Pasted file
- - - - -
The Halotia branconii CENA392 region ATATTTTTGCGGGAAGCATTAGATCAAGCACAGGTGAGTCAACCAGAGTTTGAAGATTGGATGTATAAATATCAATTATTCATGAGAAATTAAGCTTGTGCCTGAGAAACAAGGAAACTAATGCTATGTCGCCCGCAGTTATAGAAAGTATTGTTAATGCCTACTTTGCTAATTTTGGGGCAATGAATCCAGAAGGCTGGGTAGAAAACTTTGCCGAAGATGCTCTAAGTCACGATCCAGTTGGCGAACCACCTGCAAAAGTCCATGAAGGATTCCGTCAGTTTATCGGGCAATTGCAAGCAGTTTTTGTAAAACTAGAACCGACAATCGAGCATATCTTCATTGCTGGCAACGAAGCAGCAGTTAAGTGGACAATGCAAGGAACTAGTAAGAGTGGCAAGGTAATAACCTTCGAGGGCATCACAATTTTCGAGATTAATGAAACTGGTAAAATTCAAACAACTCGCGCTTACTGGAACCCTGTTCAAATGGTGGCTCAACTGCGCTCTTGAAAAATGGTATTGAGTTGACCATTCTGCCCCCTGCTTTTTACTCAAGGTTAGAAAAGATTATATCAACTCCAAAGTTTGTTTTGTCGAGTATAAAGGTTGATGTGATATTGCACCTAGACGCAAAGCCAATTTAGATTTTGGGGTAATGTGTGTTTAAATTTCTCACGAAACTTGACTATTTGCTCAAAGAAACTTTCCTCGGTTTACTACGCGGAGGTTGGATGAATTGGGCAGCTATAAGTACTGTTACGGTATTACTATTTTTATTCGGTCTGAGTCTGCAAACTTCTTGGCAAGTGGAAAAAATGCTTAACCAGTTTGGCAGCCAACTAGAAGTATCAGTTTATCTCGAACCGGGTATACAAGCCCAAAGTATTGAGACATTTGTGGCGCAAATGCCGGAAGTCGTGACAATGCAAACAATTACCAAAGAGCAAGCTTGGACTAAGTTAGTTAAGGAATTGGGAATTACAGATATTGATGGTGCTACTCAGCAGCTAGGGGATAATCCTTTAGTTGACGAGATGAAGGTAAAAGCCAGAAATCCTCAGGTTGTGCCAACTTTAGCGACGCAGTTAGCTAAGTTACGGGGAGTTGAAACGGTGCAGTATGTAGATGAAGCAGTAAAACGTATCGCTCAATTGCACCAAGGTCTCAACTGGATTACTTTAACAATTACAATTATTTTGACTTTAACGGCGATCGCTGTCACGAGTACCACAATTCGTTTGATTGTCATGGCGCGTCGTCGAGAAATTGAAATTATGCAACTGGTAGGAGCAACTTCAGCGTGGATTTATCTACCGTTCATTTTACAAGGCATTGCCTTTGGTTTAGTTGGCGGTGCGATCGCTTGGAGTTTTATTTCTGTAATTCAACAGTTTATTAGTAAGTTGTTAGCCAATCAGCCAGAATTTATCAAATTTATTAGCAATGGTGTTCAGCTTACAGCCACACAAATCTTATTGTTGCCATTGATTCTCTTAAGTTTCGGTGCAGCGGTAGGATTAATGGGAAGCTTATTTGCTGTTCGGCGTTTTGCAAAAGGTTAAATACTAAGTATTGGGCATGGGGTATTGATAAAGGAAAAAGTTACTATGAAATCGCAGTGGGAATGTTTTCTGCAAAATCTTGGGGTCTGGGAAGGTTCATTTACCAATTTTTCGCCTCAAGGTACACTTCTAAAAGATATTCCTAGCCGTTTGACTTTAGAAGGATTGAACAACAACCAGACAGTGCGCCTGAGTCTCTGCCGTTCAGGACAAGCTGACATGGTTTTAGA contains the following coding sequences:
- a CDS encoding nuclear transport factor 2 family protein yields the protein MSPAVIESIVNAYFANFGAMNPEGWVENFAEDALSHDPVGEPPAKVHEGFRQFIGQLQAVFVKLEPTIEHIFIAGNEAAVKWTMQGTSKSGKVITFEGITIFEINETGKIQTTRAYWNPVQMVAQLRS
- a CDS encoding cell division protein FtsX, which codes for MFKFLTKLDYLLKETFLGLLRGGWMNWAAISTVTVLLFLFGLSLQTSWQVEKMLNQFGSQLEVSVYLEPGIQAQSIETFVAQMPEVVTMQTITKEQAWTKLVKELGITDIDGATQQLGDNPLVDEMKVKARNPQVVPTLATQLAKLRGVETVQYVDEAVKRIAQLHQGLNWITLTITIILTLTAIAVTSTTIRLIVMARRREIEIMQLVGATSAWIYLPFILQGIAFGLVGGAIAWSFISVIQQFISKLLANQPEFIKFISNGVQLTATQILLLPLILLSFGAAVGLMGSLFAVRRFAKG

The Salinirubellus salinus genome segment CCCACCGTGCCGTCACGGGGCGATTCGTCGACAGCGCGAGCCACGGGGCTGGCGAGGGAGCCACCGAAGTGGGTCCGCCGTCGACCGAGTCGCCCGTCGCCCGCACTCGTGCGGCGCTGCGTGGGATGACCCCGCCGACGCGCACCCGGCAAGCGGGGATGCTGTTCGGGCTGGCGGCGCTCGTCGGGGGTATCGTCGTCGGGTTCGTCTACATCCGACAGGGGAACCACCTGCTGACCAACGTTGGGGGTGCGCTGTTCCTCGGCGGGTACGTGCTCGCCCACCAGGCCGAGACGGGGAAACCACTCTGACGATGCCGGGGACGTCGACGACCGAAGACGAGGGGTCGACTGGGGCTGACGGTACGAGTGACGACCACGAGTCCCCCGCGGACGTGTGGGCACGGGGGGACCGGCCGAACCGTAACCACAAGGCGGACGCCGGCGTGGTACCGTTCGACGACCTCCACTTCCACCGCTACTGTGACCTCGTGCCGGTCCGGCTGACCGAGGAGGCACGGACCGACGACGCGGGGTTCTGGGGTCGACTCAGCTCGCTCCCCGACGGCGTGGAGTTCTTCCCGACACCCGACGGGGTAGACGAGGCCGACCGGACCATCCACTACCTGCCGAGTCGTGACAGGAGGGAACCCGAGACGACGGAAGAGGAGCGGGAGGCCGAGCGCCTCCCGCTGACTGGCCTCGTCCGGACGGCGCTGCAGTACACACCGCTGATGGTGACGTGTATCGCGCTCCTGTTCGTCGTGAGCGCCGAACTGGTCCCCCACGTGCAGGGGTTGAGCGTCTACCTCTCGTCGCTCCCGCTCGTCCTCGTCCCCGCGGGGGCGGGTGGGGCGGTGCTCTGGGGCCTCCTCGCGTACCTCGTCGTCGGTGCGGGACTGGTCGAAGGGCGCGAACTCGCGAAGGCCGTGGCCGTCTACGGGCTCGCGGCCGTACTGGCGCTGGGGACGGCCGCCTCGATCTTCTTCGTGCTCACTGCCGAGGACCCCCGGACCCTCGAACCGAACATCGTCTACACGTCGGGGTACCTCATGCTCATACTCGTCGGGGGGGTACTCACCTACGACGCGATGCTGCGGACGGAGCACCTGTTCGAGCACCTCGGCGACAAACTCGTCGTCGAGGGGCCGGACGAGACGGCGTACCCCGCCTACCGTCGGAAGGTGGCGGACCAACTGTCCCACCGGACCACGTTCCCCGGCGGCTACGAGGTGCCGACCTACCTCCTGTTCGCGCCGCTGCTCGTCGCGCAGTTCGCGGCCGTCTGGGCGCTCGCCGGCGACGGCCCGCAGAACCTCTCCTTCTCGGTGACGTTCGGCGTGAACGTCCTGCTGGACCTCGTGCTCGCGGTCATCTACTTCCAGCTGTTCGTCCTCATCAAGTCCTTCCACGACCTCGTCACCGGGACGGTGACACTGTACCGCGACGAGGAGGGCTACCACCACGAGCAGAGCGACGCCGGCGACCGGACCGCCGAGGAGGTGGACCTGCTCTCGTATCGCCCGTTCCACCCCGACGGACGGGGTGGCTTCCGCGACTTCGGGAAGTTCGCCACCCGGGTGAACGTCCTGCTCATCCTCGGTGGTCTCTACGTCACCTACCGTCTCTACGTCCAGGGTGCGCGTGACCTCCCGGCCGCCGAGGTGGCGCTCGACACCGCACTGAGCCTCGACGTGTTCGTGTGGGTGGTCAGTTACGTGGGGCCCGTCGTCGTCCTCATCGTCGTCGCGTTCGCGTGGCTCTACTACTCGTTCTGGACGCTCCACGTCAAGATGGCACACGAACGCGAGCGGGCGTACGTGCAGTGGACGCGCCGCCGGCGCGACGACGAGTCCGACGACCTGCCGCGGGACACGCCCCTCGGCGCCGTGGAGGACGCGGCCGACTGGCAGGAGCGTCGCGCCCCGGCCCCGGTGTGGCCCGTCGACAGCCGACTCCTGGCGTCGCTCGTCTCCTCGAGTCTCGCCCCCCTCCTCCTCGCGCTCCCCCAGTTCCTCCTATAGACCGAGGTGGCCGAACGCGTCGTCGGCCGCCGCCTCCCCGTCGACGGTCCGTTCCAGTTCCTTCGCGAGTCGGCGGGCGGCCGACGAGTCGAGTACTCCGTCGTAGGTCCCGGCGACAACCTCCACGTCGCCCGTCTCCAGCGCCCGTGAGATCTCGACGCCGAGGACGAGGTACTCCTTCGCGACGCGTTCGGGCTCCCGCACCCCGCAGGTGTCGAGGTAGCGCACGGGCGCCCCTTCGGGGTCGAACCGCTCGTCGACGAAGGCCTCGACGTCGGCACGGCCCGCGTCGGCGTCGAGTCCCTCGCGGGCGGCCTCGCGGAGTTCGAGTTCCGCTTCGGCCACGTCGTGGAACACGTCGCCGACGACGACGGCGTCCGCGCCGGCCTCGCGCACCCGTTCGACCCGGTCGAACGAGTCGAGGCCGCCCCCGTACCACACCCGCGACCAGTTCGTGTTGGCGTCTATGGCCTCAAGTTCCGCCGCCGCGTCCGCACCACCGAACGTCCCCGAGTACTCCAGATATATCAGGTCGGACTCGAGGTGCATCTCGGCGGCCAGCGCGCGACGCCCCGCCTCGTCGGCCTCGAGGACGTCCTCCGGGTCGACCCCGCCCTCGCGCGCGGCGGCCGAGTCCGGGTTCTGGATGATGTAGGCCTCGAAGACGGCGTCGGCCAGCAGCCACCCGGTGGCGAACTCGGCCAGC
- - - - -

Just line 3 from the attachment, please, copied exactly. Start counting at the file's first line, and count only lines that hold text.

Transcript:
- a CDS encoding cell division protein FtsX, which codes for MFKFLTKLDYLLKETFLGLLRGGWMNWAAISTVTVLLFLFGLSLQTSWQVEKMLNQFGSQLEVSVYLEPGIQAQSIETFVAQMPEVVTMQTITKEQAWTKLVKELGITDIDGATQQLGDNPLVDEMKVKARNPQVVPTLATQLAKLRGVETVQYVDEAVKRIAQLHQGLNWITLTITIILTLTAIAVTSTTIRLIVMARRREIEIMQLVGATSAWIYLPFILQGIAFGLVGGAIAWSFISVIQQFISKLLANQPEFIKFISNGVQLTATQILLLPLILLSFGAAVGLMGSLFAVRRFAKG